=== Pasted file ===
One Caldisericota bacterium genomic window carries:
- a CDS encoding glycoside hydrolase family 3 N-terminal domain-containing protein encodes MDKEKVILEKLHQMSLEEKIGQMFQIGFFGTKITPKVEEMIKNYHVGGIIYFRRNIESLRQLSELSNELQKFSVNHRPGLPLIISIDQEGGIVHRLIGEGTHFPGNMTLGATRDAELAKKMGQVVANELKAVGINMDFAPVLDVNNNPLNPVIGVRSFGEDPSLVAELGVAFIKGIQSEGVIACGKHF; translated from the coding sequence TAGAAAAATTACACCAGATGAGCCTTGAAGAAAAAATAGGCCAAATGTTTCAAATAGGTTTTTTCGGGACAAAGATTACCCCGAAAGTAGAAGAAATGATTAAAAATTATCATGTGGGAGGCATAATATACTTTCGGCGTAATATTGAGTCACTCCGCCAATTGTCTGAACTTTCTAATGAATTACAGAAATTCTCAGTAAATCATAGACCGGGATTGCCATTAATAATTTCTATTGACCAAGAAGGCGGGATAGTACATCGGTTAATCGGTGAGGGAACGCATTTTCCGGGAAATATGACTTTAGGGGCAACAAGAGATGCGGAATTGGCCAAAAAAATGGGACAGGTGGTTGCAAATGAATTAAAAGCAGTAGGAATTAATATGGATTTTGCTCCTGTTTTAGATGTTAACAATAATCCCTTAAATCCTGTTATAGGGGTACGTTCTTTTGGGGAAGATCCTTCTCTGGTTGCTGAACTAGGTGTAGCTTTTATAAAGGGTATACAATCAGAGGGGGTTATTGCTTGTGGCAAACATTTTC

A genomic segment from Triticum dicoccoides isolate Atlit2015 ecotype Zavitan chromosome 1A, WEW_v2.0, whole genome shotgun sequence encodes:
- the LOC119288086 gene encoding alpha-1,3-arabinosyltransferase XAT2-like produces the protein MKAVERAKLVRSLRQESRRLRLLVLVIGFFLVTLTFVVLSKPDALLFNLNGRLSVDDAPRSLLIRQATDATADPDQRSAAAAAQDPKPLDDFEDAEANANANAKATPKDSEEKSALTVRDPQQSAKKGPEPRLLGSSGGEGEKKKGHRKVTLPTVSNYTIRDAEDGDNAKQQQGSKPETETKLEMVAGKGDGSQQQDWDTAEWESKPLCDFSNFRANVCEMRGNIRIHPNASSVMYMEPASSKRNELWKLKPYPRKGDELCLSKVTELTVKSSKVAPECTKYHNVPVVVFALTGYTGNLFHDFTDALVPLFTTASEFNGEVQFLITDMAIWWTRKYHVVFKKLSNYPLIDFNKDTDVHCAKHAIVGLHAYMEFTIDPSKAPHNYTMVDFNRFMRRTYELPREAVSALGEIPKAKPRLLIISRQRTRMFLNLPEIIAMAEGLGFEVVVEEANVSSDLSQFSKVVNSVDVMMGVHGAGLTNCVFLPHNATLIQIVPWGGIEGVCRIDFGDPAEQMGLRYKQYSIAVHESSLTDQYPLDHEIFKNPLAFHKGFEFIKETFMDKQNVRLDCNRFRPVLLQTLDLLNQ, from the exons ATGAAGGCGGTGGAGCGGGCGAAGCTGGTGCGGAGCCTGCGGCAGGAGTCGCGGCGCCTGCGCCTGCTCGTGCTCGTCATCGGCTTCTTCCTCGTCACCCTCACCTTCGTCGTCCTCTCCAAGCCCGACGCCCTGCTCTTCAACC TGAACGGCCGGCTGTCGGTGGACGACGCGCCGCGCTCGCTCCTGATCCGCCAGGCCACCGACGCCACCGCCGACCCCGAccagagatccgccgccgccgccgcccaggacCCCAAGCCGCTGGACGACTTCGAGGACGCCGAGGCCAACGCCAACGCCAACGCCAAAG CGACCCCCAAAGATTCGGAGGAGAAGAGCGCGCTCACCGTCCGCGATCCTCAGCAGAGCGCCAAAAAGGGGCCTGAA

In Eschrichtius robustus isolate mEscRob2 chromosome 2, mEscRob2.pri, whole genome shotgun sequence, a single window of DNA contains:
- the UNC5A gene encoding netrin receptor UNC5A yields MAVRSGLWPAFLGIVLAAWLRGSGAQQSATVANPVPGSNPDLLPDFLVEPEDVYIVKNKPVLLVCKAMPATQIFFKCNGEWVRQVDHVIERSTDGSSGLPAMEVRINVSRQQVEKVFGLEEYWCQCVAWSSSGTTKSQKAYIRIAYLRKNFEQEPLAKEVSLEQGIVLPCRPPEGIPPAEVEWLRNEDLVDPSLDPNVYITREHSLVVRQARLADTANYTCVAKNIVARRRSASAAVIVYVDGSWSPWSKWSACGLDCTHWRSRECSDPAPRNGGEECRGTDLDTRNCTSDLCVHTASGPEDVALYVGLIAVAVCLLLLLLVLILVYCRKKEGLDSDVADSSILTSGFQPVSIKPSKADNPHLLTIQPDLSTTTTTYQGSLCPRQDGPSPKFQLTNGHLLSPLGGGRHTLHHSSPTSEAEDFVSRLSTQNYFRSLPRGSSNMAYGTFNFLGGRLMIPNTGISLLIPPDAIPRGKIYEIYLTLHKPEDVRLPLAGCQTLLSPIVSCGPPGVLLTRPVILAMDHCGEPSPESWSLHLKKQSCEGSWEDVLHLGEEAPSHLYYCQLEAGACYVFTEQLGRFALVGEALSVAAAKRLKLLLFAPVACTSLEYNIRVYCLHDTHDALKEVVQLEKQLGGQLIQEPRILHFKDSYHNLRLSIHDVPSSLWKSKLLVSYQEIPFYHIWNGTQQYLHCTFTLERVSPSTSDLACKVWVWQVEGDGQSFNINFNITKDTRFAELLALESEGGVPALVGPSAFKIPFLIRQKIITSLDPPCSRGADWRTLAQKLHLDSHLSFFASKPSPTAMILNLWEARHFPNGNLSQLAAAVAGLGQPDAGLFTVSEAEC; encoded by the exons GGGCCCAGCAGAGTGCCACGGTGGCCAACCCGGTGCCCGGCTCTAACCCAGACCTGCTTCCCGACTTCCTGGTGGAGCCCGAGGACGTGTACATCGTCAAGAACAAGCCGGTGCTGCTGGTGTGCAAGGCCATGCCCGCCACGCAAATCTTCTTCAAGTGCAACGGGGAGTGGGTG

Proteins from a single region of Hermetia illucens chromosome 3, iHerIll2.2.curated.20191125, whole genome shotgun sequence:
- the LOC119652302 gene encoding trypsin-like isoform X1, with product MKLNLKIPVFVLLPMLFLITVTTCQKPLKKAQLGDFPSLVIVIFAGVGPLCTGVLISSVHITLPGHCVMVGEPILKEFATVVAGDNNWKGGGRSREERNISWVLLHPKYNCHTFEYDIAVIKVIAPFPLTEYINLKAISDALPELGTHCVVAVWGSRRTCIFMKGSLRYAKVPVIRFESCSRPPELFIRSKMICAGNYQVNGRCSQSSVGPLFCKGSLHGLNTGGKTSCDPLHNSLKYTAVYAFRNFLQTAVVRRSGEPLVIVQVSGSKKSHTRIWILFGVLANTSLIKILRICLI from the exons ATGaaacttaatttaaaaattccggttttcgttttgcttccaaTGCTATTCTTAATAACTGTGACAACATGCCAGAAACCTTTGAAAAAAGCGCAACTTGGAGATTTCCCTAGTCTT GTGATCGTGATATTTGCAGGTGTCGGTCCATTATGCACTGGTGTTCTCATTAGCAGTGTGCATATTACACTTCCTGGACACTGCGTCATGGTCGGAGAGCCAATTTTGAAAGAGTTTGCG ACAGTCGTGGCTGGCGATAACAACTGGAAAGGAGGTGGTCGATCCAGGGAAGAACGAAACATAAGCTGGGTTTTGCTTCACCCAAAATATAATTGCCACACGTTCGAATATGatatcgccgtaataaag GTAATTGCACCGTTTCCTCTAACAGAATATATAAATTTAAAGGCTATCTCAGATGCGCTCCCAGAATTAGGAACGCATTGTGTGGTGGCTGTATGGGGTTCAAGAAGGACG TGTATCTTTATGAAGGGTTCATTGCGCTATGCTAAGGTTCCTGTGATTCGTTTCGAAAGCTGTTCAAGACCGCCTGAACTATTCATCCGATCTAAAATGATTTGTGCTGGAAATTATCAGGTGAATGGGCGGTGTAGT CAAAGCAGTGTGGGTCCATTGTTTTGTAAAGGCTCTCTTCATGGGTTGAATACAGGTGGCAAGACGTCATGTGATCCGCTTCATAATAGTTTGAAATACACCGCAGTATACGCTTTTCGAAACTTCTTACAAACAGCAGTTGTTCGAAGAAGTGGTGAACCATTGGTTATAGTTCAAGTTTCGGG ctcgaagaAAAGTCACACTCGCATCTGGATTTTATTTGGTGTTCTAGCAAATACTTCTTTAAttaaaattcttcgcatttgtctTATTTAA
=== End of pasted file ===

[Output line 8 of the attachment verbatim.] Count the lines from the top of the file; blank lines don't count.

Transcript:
- the LOC119652302 gene encoding trypsin-like isoform X1, with product MKLNLKIPVFVLLPMLFLITVTTCQKPLKKAQLGDFPSLVIVIFAGVGPLCTGVLISSVHITLPGHCVMVGEPILKEFATVVAGDNNWKGGGRSREERNISWVLLHPKYNCHTFEYDIAVIKVIAPFPLTEYINLKAISDALPELGTHCVVAVWGSRRTCIFMKGSLRYAKVPVIRFESCSRPPELFIRSKMICAGNYQVNGRCSQSSVGPLFCKGSLHGLNTGGKTSCDPLHNSLKYTAVYAFRNFLQTAVVRRSGEPLVIVQVSGSKKSHTRIWILFGVLANTSLIKILRICLI from the exons ATGaaacttaatttaaaaattccggttttcgttttgcttccaaTGCTATTCTTAATAACTGTGACAACATGCCAGAAACCTTTGAAAAAAGCGCAACTTGGAGATTTCCCTAGTCTT GTGATCGTGATATTTGCAGGTGTCGGTCCATTATGCACTGGTGTTCTCATTAGCAGTGTGCATATTACACTTCCTGGACACTGCGTCATGGTCGGAGAGCCAATTTTGAAAGAGTTTGCG ACAGTCGTGGCTGGCGATAACAACTGGAAAGGAGGTGGTCGATCCAGGGAAGAACGAAACATAAGCTGGGTTTTGCTTCACCCAAAATATAATTGCCACACGTTCGAATATGatatcgccgtaataaag GTAATTGCACCGTTTCCTCTAACAGAATATATAAATTTAAAGGCTATCTCAGATGCGCTCCCAGAATTAGGAACGCATTGTGTGGTGGCTGTATGGGGTTCAAGAAGGACG TGTATCTTTATGAAGGGTTCATTGCGCTATGCTAAGGTTCCTGTGATTCGTTTCGAAAGCTGTTCAAGACCGCCTGAACTATTCATCCGATCTAAAATGATTTGTGCTGGAAATTATCAGGTGAATGGGCGGTGTAGT CAAAGCAGTGTGGGTCCATTGTTTTGTAAAGGCTCTCTTCATGGGTTGAATACAGGTGGCAAGACGTCATGTGATCCGCTTCATAATAGTTTGAAATACACCGCAGTATACGCTTTTCGAAACTTCTTACAAACAGCAGTTGTTCGAAGAAGTGGTGAACCATTGGTTATAGTTCAAGTTTCGGG ctcgaagaAAAGTCACACTCGCATCTGGATTTTATTTGGTGTTCTAGCAAATACTTCTTTAAttaaaattcttcgcatttgtctTATTTAA